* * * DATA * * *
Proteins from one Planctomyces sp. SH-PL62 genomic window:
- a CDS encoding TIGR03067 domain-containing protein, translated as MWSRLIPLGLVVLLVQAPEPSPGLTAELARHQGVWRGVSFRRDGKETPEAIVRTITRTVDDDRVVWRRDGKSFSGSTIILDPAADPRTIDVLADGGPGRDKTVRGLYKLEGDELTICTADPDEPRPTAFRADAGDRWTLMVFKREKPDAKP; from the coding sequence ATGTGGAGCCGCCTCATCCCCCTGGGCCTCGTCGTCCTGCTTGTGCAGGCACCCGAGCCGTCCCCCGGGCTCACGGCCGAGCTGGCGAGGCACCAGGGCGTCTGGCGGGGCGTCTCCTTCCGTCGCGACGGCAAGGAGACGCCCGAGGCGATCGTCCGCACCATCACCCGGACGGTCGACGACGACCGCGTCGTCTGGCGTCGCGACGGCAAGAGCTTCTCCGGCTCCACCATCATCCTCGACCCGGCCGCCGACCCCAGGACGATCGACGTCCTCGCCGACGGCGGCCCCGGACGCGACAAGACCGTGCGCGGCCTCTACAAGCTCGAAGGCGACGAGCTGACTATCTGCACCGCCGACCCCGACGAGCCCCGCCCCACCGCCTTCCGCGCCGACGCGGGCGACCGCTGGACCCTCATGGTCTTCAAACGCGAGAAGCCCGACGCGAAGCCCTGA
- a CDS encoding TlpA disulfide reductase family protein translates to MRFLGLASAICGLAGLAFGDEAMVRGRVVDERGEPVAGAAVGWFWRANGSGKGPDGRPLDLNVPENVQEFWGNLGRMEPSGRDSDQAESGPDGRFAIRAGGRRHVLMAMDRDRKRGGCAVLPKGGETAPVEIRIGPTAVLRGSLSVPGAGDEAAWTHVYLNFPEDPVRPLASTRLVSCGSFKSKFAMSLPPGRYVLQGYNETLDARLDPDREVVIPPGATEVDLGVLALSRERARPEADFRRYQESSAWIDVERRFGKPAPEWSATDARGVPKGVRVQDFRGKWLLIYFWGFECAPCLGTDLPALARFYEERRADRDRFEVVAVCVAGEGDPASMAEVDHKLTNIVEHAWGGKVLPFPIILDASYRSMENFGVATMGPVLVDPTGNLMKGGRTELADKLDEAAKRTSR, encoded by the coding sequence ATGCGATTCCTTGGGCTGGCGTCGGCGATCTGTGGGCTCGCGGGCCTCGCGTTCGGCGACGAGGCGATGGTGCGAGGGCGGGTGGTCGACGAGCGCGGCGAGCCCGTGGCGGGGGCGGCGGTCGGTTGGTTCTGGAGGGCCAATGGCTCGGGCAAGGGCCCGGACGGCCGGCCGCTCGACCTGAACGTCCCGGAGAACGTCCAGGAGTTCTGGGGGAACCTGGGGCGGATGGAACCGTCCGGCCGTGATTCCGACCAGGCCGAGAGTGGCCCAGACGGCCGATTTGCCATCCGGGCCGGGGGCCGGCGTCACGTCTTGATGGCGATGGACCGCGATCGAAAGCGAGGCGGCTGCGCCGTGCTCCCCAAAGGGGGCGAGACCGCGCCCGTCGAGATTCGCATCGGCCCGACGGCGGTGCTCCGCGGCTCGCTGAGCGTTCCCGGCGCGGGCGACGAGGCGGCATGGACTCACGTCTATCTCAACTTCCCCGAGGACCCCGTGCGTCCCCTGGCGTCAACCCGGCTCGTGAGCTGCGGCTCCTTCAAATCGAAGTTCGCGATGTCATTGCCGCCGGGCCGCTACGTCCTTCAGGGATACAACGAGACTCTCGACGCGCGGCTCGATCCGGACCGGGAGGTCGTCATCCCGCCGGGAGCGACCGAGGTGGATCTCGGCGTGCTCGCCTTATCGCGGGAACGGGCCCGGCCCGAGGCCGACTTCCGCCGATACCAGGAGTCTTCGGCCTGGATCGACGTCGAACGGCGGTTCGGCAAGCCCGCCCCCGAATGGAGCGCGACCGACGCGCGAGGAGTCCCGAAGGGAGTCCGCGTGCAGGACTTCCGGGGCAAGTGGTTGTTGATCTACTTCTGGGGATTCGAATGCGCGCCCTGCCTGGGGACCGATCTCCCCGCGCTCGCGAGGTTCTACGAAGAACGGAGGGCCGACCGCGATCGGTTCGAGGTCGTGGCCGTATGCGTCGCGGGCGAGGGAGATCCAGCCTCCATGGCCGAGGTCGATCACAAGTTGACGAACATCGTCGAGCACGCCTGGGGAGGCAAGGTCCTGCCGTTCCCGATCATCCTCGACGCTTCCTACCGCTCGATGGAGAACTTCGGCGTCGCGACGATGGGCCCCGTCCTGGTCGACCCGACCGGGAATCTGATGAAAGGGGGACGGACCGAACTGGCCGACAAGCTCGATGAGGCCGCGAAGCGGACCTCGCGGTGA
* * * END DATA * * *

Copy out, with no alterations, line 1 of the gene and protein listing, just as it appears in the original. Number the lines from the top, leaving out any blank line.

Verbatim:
Proteins from one Planctomyces sp. SH-PL62 genomic window: